Have you heard the Good News About Stoicism? Part 1


I like this book so much I have become a Jehova’s Witness of Stoicism. I want to spread the gospel of
managed expectations. Have you heard about the probable failure of positive thinking? Did you know you can embrace failure and insecurity? (Not that I have any choice.) Rejoice! We’re all going to die. Hallelulah! Most things are a bit rubbish.

Cue Marcus Aurelius, who wouldn’t bitch about stuff you can’t fix. ‘The cucumber is bitter? Put it down. There are brambles in the path? Step to one side. That is enough, without also asking: “How did those things come into the world at all.” (p42 The Antidote)

Wonderful as the words of Marcus Aurelius are I’d love to see how Stoic he was with his bickering family members. I suppose he just girded his loins and went and conquered somewhere. Anything to get out of the house. Be that as it may his Meditations have stood the test of time. Highly recommended, despite Bill Clinton liking them, as is this marvelous book.

I really needed The Antidote, having failed with several annoyingly optimistic self help systems. As a lifelong sceptic I’ve never been able to positively visualise a bright future. And that made me feel guilty. Why? Life often is cold and cruel. It’s a bleak, harsh universe. Which I didn’t create. It’s not my fault. For once. Fortunately some wiser, calmer people have coping strategies, many of which are listed in the contents of The Antidote. (Wish I’d thought of this when I was book reviewing. Cut to the Chase.) 1 On Trying Too Hard To Be Happy. 2 What Would Seneca Do? The Stoic Art of Confronting the Worst Case Scenario 3 The Storm Before the Calm 4 Goal Crazy When Trying to Control the Future Doesn’t Work 5 Who’s There? How to Get Over Yourself. 6 The Safety Catch. The Hidden Benefits of Insecurity 7 The Museum of Failure, the case for embracing your errors, 8 Memento Mori, death as way of life.



I came of age when it was thought that more sex and drugs, in more diverse ways, with more people, might end all war. Just as machines would do all the work and religions would fade away.

While hedonist excess was an absorbing hobby, by the time you end up selling lewd therapy services to other obsessives, to pay for your drug addiction, but also to get more sex, it’s probably time to reboot.

Having said that addiction and debauchery were absorbing hobbies. There was fun, some reciprocated love, (and a great deal more disappointment.). After the second summer of love there was shared euphoria, trance and transcendence, everything the most legendary mystic could have wished for – out of body experiences, eternal bliss, time out of mind – copyright the superb Steely Dan, not that they minded ripping off Keith Jarrett (Gaucho) and Horace Silver (Song for My Father). And, Walter, I wouldn’t complain about how ugly ‘English chicks’ are if you have a face like an Alsatian’s shaved asshole. You’re welcome.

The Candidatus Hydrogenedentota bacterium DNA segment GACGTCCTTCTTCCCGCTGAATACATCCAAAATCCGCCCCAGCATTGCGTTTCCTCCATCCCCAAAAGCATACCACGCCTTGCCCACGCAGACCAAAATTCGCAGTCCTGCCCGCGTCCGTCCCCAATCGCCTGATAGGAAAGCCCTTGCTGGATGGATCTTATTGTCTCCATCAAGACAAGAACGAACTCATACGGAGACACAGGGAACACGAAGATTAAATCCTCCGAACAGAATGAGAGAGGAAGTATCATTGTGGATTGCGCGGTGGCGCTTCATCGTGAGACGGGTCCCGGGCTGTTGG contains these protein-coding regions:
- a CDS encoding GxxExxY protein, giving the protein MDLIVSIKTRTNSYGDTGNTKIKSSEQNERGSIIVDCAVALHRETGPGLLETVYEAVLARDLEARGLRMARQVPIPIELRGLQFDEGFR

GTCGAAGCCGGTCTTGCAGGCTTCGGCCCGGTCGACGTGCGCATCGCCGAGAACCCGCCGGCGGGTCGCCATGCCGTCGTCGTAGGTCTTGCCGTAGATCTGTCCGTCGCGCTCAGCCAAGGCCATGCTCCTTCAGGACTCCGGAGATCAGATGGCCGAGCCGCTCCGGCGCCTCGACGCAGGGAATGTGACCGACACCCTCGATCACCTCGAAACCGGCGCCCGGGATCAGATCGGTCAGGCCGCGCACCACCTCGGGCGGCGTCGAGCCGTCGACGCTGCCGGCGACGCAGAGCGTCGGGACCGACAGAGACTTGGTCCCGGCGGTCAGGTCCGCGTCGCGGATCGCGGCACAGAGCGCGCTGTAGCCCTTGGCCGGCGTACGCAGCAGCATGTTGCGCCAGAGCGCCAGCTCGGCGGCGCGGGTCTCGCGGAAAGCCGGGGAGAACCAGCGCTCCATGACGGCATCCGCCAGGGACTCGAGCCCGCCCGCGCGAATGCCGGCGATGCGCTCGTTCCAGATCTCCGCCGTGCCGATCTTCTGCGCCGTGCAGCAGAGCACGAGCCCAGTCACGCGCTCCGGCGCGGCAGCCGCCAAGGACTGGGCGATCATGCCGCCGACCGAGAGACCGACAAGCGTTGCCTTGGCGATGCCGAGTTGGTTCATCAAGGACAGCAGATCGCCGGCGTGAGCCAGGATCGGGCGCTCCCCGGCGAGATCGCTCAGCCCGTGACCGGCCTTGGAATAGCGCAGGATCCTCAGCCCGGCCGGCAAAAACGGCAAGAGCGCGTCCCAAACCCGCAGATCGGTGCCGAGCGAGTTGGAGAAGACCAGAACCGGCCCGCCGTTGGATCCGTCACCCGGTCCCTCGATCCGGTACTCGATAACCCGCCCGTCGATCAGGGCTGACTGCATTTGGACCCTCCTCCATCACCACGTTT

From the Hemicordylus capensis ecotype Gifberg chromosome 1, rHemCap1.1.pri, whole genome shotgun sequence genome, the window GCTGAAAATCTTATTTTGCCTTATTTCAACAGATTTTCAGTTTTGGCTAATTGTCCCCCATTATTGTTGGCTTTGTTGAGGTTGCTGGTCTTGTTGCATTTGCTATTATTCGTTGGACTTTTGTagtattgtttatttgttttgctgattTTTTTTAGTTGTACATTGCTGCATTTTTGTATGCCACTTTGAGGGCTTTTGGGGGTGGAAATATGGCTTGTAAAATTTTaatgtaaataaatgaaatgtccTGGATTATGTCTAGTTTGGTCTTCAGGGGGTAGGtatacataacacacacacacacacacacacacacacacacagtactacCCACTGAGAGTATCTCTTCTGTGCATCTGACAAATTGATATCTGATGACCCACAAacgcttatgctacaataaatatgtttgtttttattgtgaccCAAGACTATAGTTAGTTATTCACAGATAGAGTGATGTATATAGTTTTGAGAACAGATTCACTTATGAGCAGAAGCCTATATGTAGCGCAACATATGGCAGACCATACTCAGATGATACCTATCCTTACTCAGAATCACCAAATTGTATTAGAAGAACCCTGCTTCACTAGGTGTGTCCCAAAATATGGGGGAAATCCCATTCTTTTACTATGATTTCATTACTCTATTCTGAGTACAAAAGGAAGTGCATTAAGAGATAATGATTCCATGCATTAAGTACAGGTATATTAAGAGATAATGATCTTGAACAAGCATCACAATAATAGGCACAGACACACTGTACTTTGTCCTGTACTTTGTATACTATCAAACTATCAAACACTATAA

I digress. While seeking higher highs and plumbing greater depths, there were many near death experiences both psychic and actual, unity with ‘God’ and even on occasion with household objects. (Ketamine – the most rigorous alternative reality I ever encountered. Makes LSD look like a vicarage tea party.) There was also repeated homelessness, poverty, many broken relationships, divorce, misery and no cure for the lifelong depression which started it all in the first place.


What the hell has this to do with The Antidote. Happiness for People Who Can’t Stand Positive Thinking? (Which I will return to another day, as it’s full of great anecdotes, interesting interviews and useful advice.) I suppose I’m trying to have a more interesting abyss story than ‘Power of the Now’ author Ekkehard Tolle – paging Doctor Freud, I just typed Ekkehard Toole – whose crisis, told herein, consisted of sitting on a bench. (And if a buffoon like Russell Brand likes your stuff how good can it be?) Think I have Abyss Bragging Rights, having spent decades in anomic hell, looking for something which didn’t exist.

Ahem, brief summary of recent Stoic gleanings; get over yourself, (‘yourself’ doesn’t exist anyway) and focus outwards. Altruism works better than greed. Fame and money are hard to get and fleeting AND THEY WON’T MAKE YOU HAPPY, at least not for long.


Which is more or less the message of this wise, lovely song, with which I’ll finish, ‘Make Someone Happy’ by two great masters Tony Bennett and Dave Brubeck. I prefer the more sombre, less show business duo version with Bill Evans. Which will be somewhere on Spotify or Deezer but is well worth purchasing anyway. However, this rendition is available RIGHT NOW, all we have, as Ekkehard Tolle would say. Oliver Burkeman points out that if you’re asked ‘How are you now? you’ll probably answer ‘OK’. Depression can be wallowing in the past and anxiety is worrying about the future. I should stop yearning for the more elegant Tony Bennett and Bill Evans version and accept what I have. Which, as ever, is better than a slap in the belly with a wet fish.
Tony Bennett and Dave Brubeck at the White House. 1962
http://www.youtube.com/watch?v=T5W1662te94 now unavailable (June 2015)

what I originally wanted was this: Make Someone Happy Tony Bennett and Bill Evans npw rereleased in sumptuous boxed set, with some great unreleased tracks and alternate takes. https://www.youtube.com/watch?v=bFd07-J-lGc


2 thoughts on “Have you heard the Good News About Stoicism? Part 1

  1. Pingback: You Don’t Need Closure. Oliver Burkeman. The Antidote: Happiness for People Who Can’t Stand Positive Thinking Part 2. Memento Mori. The Hit. John Hurt and Terence Stamp | A CURE FOR DEPRESSION MARK RAMSDEN

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